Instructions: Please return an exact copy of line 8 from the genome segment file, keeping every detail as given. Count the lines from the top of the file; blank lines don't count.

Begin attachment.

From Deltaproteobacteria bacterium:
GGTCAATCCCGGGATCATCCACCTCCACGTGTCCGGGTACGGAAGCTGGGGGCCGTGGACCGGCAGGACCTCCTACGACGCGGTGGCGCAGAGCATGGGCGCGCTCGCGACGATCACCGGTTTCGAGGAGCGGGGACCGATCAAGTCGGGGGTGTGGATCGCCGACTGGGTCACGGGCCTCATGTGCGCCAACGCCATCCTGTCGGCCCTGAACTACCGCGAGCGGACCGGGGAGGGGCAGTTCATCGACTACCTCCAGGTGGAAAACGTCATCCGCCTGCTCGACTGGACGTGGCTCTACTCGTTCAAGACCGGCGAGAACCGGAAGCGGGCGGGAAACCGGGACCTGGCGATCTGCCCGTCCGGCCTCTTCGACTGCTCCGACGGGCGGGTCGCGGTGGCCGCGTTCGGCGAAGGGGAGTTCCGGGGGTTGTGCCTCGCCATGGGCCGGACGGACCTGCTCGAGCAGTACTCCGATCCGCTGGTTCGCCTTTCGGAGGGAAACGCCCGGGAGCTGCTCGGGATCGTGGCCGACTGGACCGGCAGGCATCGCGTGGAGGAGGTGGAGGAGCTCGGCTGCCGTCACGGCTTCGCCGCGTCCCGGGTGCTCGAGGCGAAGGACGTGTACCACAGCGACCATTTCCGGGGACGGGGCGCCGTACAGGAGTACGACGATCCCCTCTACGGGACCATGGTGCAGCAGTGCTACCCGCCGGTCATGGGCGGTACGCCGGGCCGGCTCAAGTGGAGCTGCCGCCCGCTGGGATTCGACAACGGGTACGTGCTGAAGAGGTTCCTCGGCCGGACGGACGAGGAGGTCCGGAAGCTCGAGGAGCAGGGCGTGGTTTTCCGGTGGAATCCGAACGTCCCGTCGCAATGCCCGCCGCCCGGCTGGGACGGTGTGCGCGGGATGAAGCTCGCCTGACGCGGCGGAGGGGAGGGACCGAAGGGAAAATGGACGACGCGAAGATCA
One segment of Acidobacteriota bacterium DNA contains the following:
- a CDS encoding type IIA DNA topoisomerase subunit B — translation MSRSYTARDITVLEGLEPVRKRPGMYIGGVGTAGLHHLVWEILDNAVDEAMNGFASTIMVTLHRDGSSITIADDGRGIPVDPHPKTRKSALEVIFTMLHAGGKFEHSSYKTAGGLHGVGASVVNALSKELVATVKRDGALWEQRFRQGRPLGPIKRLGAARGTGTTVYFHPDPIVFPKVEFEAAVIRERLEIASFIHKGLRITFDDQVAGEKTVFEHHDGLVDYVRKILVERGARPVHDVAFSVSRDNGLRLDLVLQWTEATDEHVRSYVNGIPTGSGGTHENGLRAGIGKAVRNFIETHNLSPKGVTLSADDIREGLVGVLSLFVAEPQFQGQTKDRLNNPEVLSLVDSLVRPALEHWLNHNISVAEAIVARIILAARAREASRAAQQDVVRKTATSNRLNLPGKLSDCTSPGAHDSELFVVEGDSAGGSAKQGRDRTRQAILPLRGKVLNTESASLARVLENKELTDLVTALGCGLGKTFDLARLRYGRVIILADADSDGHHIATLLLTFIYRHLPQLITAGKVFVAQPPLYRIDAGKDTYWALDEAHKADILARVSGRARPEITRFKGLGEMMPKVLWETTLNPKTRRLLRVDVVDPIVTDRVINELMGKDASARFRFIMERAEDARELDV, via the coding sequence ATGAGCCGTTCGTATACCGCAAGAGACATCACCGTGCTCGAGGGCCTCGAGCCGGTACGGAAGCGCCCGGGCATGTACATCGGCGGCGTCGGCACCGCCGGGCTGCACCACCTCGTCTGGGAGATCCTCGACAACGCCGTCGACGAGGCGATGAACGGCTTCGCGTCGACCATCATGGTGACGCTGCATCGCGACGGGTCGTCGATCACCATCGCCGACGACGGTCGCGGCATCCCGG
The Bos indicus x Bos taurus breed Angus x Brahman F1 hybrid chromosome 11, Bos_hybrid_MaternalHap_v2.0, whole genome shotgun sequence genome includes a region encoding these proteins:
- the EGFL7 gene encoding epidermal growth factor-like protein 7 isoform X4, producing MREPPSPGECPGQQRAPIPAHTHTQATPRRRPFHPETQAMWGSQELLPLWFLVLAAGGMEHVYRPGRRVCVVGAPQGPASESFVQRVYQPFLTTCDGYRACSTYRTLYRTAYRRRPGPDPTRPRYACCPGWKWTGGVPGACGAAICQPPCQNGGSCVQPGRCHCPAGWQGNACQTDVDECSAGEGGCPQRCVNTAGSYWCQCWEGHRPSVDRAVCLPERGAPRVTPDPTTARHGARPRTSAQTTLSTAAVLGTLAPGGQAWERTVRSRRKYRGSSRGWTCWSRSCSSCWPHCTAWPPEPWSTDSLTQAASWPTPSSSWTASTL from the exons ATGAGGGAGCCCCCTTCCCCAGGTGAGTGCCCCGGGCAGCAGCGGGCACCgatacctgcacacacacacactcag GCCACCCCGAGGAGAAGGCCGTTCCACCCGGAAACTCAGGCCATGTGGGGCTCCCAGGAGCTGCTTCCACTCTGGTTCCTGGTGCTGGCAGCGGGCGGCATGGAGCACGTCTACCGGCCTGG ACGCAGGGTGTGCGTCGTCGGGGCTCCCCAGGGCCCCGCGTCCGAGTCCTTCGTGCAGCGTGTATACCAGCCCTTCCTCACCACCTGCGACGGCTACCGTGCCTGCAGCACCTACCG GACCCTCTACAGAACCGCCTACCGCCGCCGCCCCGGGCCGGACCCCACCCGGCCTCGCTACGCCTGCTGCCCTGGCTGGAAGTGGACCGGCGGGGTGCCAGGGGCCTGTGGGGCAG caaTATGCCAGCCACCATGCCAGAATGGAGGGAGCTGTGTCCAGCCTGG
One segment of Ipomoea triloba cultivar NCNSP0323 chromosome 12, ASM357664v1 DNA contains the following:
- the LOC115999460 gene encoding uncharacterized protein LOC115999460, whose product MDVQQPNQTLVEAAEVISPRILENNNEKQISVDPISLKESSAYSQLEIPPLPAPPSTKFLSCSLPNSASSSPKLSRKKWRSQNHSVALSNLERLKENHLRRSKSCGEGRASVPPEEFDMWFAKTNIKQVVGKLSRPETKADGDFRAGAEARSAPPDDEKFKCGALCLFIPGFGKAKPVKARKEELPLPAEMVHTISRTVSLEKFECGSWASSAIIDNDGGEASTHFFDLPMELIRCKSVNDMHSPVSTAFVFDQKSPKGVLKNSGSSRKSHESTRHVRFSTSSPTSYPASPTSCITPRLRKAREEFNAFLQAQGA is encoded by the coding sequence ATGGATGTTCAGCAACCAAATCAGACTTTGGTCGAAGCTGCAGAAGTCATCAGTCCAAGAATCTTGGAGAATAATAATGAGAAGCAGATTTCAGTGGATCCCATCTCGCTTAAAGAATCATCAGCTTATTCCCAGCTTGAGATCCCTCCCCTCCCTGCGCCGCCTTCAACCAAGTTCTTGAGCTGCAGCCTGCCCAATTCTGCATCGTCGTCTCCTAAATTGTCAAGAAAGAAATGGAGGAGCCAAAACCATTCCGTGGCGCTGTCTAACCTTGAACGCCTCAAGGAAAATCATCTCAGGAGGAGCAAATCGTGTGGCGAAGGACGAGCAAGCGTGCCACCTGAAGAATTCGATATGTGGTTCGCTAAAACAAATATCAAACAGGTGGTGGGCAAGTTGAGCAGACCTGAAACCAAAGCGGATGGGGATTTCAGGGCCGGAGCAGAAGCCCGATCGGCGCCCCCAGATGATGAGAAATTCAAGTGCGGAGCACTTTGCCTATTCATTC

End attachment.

- the LOC115999460 gene encoding uncharacterized protein LOC115999460, whose product MDVQQPNQTLVEAAEVISPRILENNNEKQISVDPISLKESSAYSQLEIPPLPAPPSTKFLSCSLPNSASSSPKLSRKKWRSQNHSVALSNLERLKENHLRRSKSCGEGRASVPPEEFDMWFAKTNIKQVVGKLSRPETKADGDFRAGAEARSAPPDDEKFKCGALCLFIPGFGKAKPVKARKEELPLPAEMVHTISRTVSLEKFECGSWASSAIIDNDGGEASTHFFDLPMELIRCKSVNDMHSPVSTAFVFDQKSPKGVLKNSGSSRKSHESTRHVRFSTSSPTSYPASPTSCITPRLRKAREEFNAFLQAQGA is encoded by the coding sequence ATGGATGTTCAGCAACCAAATCAGACTTTGGTCGAAGCTGCAGAAGTCATCAGTCCAAGAATCTTGGAGAATAATAATGAGAAGCAGATTTCAGTGGATCCCATCTCGCTTAAAGAATCATCAGCTTATTCCCAGCTTGAGATCCCTCCCCTCCCTGCGCCGCCTTCAACCAAGTTCTTGAGCTGCAGCCTGCCCAATTCTGCATCGTCGTCTCCTAAATTGTCAAGAAAGAAATGGAGGAGCCAAAACCATTCCGTGGCGCTGTCTAACCTTGAACGCCTCAAGGAAAATCATCTCAGGAGGAGCAAATCGTGTGGCGAAGGACGAGCAAGCGTGCCACCTGAAGAATTCGATATGTGGTTCGCTAAAACAAATATCAAACAGGTGGTGGGCAAGTTGAGCAGACCTGAAACCAAAGCGGATGGGGATTTCAGGGCCGGAGCAGAAGCCCGATCGGCGCCCCCAGATGATGAGAAATTCAAGTGCGGAGCACTTTGCCTATTCATTC